A recent Seattle Times article announced Whim W’Him’s jump this season from a pick-up company to one of only three contracted dance companies in Seattle (the others being Pacific Northwest Ballet and Spectrum Dance Theater). A fiscally ambition decision, restructuring means the eight-dancer company can rehearse together more regularly and the dancers are actually paid for their time—a rare victory for Seattle dancers. Artistic director Olivier Wevers was a principal with PNB before starting his contemporary explorations with Whim W’him, which may explain why he’s well connected enough to pull off such a feat. Or perhaps it’s because he’s so unabashed about asking for donations: starting off the show was a quick visual demonstration of how much a ticket costs a consumer compared to what it costs the company. Either way, the two-spread page of donors listed in the program is an inspiration to those who hesitate to campaign for funding. Perhaps the ballet scene has something to teach the contemporary scene about valuing their own work. In return, perhaps the contemporary scene can offer a few pointers on choreographing contemporary work.
The program, #UNPROTECTED, featured the premieres of three artists, the first of which was Les Biches, choreographed by Annabelle Lopez Ochoa. The piece featured four female dancers in swim caps, sparkly nude leotards, and red straws extending from their fingertips. The dancers strutted around each other with sexy over-crossed legs while making “come hither” faces at the audience and vogueing with their alien-looking claws. A ballet movement would suddenly appear without any integration. The idea of “creature” was clearly indicated through finger waggling, but the dancers only play-acted as creatures, without embodying them. The choreography felt like an endless series of poses strung together with music and lights. What the program notes claimed was a “meticulous observation on female behavior” seemed only to be the tired concept of “sexy lady aliens” with no observable subtlety or subtext. The last section verged on redemption when an upbeat Tchaikovsky number came on and the choreography became almost comical, but it would need to be taken up a notch to truly produce any laughs.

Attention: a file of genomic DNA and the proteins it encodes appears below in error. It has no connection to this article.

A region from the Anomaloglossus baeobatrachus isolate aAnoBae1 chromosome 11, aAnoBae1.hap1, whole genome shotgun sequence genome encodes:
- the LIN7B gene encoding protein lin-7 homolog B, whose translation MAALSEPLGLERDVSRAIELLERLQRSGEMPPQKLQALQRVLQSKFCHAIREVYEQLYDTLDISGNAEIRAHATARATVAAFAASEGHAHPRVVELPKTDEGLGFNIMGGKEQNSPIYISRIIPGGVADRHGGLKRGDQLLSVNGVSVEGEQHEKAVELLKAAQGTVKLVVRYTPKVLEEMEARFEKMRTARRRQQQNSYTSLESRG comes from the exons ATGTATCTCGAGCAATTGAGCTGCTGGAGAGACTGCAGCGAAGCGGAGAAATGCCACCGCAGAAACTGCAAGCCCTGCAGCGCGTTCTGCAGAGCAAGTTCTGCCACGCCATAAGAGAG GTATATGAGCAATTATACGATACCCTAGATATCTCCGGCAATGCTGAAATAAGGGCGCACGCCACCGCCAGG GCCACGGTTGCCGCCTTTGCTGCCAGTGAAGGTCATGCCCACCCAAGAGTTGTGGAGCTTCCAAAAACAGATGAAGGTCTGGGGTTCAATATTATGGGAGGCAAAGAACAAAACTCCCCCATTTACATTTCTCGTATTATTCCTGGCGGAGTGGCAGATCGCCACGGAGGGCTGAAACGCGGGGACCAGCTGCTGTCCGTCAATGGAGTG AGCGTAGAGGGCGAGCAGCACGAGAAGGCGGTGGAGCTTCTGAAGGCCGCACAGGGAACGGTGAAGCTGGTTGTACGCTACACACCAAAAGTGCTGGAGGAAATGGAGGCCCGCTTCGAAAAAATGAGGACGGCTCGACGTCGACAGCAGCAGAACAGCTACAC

I’m here but it’s not the same, the contribution of Andrew Bartee, billed as “Seattle’s darling,” was certainly a change in mood. Dancers entered in a line facing away from the audience—blue hoodies pulled up around their ears. Cool dim lighting illuminated them, cutting to black, then revealing them again in different locations. The movement evolved from wiggly discomfort in one’s skin into a calm fluidity that seemed to navigate a gelatinous atmosphere. Most of the dance focused on solo dancer Lara Seefeldt, whose delicate interpretation of the material added dimension to her character—clearly an outsider as the other dancers became shifting architectural pillars that helped define the space. While there were many well-composed moments, the material didn’t live up to its potential and seemed to simply continue without development. The compelling lighting design by Michael Mazzola carried the story of the piece while the choreography floated on the surface. Additionally, the fancy moving lights were a definite strength of the work, but they also point to the kind of stage magic that’s only feasible with a large budget.